The 2005 ESA Annual Meeting and Exhibition
December 15-18, 2005
Ft. Lauderdale, FL

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Thursday, December 15, 2005 - 9:42 AM

Susceptibility of imidacloprid-resistant Colorado potato beetles to alternative insecticides

Andrei Alyokhin, andrei.alyokhin@umit.maine.edu1, Galen P. Dively, gd7@umail.umd.edu2, Matthew Mahoney, matt.mahoney@bayercropscience.com3, David Rogers,, and John Wollam, john.wollam@bayercropscience.com3. (1) University of Maine, Biological Sciences, 5722 Deering Hall, Orono, ME, (2) University of Maryland, Department of Entomology, 4112 Plant Sciences Building, College Park, MD, (3) Bayer Corporation, 4773 Sailors Retreat Rd, Oxford, MD, (4) Bayer CropScience, Product Development, P.O. Box 12014, Research Triangle Park, NC

Although insecticide mode of action rotation is a commonly recommended resistance management technique that is often adopted by growers, the repeated use of neonicotinoid insecticides in certain areas has resulted in geographically isolated hotspots of increased Colorado potato beetle tolerance to imidacloprid. In the laboratory we determined susceptibility of the imidacloprid-resistant Colorado potato beetles from a population in Southern Maine to other insecticides currently registered for use on potato. This population was about 30-fold resistant to imidacloprid and could not be effectively controlled by its applications. Resistant larvae exhibited significantly less mortality than susceptible larvae when exposed to concentrations of cyfluthrin, carbaryl, azinphosmethyl, and methamidophos. Their susceptibility to oxamyl was also somewhat reduced, although it did provide nearly 100% mortality at the highest concentration tested. Disulfoton was highly toxic to the resistant larvae. Oxamyl killed about 40% of the adults in greenhouse assays with potted potato plants, altered their feeding behavior (fewer adults up on plants), and reduced defoliation by more than 90%. Disulfoton was not lethal to adults, but significantly suppressed their feeding. In field trials with the resistant population, oxamyl and spinosad provided the best beetle control, distantly followed by disulfoton. Novaluron was somewhat of a disappointment, although it did reduce the number of large larvae. There was little difference between the plots treated with imidacloprid or thiamethoxam and untreated control, except for a slight delay in peak beetle abundance on treated plots.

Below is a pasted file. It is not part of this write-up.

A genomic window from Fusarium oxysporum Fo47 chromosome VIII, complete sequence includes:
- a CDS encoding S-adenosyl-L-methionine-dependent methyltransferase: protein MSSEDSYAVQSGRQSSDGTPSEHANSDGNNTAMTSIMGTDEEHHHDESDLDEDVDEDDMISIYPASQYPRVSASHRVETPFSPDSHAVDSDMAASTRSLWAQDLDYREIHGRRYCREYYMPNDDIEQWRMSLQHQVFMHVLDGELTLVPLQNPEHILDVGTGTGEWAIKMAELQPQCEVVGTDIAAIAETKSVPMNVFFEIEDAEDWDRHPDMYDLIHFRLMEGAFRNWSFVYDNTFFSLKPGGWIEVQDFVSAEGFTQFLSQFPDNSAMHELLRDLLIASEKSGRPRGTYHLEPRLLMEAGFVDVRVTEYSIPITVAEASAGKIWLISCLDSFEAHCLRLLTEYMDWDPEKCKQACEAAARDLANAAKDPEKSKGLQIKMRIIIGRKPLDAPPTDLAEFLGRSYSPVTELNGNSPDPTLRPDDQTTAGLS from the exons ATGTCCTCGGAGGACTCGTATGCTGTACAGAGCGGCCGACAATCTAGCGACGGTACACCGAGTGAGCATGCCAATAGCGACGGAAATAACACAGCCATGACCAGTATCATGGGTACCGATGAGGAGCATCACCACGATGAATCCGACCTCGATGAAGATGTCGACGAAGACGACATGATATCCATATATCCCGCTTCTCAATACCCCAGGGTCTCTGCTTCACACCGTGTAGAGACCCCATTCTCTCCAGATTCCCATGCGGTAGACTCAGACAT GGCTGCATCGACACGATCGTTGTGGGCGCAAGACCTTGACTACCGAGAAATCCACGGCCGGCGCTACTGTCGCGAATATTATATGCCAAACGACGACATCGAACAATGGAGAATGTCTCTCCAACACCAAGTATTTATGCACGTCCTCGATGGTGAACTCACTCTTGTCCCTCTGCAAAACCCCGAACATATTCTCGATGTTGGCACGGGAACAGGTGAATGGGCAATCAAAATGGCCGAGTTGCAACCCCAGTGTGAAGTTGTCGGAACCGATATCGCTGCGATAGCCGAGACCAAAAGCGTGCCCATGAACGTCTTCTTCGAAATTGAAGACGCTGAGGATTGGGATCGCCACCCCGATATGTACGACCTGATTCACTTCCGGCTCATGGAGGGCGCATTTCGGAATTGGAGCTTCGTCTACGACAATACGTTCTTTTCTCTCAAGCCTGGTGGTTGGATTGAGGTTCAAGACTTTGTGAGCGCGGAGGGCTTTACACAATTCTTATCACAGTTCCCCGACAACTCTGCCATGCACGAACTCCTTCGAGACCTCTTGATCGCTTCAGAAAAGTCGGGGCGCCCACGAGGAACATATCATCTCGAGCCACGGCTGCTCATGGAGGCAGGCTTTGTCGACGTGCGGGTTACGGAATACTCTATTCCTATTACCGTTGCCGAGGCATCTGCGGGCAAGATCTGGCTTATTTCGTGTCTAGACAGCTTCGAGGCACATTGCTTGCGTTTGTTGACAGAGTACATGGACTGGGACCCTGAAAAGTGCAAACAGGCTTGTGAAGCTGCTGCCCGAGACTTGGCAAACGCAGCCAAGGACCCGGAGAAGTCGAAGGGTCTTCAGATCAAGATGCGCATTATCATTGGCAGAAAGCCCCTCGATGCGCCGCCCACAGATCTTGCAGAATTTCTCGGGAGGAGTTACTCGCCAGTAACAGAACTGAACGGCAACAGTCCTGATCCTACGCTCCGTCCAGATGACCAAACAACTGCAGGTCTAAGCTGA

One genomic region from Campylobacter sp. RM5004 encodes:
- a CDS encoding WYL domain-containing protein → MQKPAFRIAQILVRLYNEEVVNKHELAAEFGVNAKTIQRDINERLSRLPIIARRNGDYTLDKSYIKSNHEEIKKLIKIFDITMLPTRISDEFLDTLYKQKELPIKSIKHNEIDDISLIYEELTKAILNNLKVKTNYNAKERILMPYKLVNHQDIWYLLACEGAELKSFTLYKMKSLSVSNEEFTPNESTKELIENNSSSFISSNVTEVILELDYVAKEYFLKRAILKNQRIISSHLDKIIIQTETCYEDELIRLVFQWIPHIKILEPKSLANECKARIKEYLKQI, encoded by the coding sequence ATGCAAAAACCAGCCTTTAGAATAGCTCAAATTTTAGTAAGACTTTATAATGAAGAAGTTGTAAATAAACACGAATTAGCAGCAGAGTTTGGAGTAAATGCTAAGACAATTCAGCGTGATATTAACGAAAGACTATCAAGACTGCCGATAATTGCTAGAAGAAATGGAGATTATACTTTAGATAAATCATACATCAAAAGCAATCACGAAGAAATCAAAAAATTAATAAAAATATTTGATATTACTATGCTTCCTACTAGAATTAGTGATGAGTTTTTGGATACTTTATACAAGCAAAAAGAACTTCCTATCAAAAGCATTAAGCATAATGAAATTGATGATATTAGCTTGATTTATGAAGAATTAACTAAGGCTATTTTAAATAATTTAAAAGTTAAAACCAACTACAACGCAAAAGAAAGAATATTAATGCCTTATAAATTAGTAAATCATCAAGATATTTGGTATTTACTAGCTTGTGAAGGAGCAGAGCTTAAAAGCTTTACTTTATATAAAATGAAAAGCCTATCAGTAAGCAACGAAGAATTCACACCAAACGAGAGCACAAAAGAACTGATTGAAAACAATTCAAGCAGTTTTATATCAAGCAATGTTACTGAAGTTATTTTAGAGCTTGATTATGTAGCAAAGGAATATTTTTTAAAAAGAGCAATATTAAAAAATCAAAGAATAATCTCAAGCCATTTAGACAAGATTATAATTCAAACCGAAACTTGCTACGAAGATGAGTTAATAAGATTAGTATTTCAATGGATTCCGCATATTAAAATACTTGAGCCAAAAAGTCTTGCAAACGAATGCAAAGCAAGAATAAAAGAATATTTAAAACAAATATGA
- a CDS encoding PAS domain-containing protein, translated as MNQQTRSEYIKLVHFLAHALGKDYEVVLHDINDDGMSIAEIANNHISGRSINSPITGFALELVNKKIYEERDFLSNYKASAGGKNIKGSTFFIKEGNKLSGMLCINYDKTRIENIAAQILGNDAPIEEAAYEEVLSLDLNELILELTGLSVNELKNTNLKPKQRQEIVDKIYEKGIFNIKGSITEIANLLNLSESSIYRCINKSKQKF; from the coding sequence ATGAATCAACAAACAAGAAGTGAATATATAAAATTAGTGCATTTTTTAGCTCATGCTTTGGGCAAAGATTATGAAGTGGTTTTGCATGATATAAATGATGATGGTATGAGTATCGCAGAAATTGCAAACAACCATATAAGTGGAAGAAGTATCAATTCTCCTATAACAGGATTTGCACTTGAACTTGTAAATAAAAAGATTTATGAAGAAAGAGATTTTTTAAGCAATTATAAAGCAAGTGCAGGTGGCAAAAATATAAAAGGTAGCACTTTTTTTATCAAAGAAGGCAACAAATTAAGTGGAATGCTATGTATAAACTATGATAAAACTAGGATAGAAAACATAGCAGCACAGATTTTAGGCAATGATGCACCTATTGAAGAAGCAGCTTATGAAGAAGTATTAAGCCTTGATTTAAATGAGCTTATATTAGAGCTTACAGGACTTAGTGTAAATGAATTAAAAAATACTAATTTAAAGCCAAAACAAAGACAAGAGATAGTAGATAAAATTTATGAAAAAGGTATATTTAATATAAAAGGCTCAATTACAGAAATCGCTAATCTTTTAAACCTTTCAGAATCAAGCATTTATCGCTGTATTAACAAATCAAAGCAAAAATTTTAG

Species 1: Coleoptera Chrysomelidae Leptinotarsa decemlineata (Colorado Potato Beetle)
Keywords: Neonicotinoids, Insecticide Resistance

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